Perhaps the most unusual non-primate encounter we experienced was seeing a lion climb up into a fig tree, relax, hang out, jump down, and then climb back up again. This was in the southwestern corner of Queen Elizabeth Park, in a place called Ishasha (clic the pics for a more glorious image):

Ishasha is a very beautiful place.

I climbed up onto the roof of our Land Cruiser and was almost eye to eye with her!

Price Controls Lecture

Anthony Davies. Not sure about some of those graphs, as "proof" about min wage increasing unemployment. But a good video for a general audience.

When You Read This, I'll Be in Munich

Get to Munich at 7:30 am on Tuesday, staying at the Conrad Hotel de Ville on Schillerstrasse, right by the Hauptbahnhoff.

Heading up to Erlangen on Thursday, giving several talks, and staying at the Hotelchen am Theater on Theaterstrasse.

Of course, it just HAPPENS to be time for ... Bergkirchweih!

Also "on tap" (forgive me): A return to the very worst Mexican restaurant in the world! The single most viewed page in KPC history, and the YYM and I are going to see if it has gotten even worse.

Monday, June 06, 2011

Woman Aroused? How Can You Tell?

So, German police are flummoxed. (I write this in the air, using GoGo wifi, heading for Munich). A law written for male flashers requires that the flasher be visibly sexually aroused before the crime can be prosecuted.

But this woman has been flashing...and who can tell? I've been married 25 years, and I have no idea. Maybe yes, maybe no, maybe later, maybe not? Part of a lady's charm, that fickle mystery.

Men not very mysterious. I think more research needs to be done.

(Nod to the Blonde)

Air France Does a DSK Move

What is it with the French and taking responsibility? Jeez, DSK goes after the chambermaid, and all the French hoity toits fall over themselves blaming the woman.

The Air France plane falls 30k feet because it stalled.... stalled! When the stall warnings went off, Bozet the Clown in the pilot's seat pulled back on the stick to bring the nose up. Did he never play "Flight Simulator"? Amazing. Yet the Air France hoity's the quote from the WSJ article:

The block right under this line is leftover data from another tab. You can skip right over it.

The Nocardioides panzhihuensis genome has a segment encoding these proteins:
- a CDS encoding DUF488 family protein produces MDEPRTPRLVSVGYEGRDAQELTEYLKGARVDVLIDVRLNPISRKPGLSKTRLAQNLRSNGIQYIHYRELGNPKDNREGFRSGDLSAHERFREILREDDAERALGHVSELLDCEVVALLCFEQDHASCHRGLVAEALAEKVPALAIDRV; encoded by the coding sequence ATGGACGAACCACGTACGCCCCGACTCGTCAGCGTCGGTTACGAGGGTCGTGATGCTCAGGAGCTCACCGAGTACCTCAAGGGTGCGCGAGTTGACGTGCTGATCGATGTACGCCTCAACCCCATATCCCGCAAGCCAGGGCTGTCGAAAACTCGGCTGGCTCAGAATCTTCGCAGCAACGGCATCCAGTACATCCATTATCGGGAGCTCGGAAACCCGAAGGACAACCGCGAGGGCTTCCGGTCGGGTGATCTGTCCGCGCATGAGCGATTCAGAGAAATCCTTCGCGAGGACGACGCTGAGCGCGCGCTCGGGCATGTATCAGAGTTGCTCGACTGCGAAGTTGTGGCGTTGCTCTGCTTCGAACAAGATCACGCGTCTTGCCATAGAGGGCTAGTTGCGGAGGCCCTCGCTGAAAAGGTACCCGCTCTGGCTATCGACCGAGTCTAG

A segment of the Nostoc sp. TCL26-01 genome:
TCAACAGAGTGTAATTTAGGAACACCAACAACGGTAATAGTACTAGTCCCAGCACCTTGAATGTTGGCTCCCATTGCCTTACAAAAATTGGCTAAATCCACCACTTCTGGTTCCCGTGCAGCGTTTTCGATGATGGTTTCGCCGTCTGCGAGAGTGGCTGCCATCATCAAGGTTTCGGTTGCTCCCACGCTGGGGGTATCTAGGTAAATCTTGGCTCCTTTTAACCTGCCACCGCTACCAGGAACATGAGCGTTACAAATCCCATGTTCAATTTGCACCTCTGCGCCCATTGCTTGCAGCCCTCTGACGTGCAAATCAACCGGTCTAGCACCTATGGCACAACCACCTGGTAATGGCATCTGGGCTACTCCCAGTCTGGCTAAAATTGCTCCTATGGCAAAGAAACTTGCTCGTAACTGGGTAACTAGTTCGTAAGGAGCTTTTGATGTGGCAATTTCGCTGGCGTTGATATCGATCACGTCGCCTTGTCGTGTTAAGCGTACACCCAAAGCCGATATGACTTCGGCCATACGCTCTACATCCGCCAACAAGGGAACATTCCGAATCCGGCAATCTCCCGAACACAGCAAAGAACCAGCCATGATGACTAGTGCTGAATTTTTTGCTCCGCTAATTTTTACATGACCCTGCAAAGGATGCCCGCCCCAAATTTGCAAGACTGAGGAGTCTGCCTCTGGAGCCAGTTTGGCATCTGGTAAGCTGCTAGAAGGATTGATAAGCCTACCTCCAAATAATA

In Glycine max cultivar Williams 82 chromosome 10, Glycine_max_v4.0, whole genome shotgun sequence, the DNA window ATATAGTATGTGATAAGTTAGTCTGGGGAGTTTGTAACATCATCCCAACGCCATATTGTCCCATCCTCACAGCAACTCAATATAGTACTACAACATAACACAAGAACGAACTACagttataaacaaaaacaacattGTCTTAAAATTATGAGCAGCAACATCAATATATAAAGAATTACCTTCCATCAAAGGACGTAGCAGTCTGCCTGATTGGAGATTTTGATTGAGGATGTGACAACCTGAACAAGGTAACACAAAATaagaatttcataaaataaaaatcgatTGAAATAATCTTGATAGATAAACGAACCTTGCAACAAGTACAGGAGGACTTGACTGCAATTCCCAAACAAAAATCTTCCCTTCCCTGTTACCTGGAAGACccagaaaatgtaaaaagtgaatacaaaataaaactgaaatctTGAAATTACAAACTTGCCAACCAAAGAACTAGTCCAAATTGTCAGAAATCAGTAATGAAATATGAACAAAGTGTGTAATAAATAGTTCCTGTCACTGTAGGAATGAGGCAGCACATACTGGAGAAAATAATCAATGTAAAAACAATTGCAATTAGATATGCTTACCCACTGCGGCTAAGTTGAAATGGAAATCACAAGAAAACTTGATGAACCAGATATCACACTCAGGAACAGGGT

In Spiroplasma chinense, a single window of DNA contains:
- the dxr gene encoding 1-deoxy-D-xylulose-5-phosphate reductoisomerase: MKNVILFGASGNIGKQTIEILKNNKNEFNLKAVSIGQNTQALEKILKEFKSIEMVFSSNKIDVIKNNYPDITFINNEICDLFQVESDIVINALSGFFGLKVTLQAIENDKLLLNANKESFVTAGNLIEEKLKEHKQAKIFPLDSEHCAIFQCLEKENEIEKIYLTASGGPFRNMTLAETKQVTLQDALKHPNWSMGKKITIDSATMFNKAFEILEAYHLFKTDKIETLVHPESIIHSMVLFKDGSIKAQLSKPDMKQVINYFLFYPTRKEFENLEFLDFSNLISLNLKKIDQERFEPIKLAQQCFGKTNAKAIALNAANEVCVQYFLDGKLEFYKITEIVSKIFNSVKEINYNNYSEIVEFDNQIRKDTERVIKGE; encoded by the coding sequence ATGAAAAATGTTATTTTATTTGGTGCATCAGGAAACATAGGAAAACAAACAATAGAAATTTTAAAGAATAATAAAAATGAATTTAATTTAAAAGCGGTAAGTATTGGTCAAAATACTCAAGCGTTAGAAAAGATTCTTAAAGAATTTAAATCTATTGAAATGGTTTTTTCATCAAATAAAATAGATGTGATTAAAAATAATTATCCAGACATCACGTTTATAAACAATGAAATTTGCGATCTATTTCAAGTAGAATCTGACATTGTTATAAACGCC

Air France praised the three pilots, who "demonstrated a totally professional attitude and were committed to carrying out their task to the very end," the airline said in a statement.

The carrier, a unit of Air France-KLM SA, noted that "the initial problem was the failure of the speed probes which led to the disconnection of the autopilot and the loss of the associated piloting protection systems."

The largest trade union representing Air France pilots, SNPL, said Friday the report "describes only part of the sequence of events experienced by the crew" and it awaits the full report.

Now, I understand that the disconnection of the autopilot would be a problem, if (for example) I or even the intrepid world traveller Angus were sitting up front. We are not...PILOTS. Losing the piloting protection systems would indeed be a big problem for anyone who is not a trained pilot.

But I would have expected that the term "pilot" would connote some ability to fly a plane, and in particular it should mean you have training in flying the particular plane you are "piloting" across the big old ocean.

I also understand that the guys are dead, and that Air France is trying to avoid massive liability for what appears to be simple negligence in training.

Still wonder, though, how a stall alarm would say to any trained pilot, "Get your nose up!" (Two analyses, one here and then a really interesting one here. The actual pilot, the last link, seems to think it was a tough situation. And he mentions what it must have been like to have a 40 degree up angle, and then the long stall, falling into the ocean. Must have been terrifying.)

A video of the problem of stalling.

The partners from Hell

Mrs. A and I have returned from two weeks in Uganda. It was a fantastic trip. We saw and did so much, I'm still kind of trying to process it all (and get over the jet lag).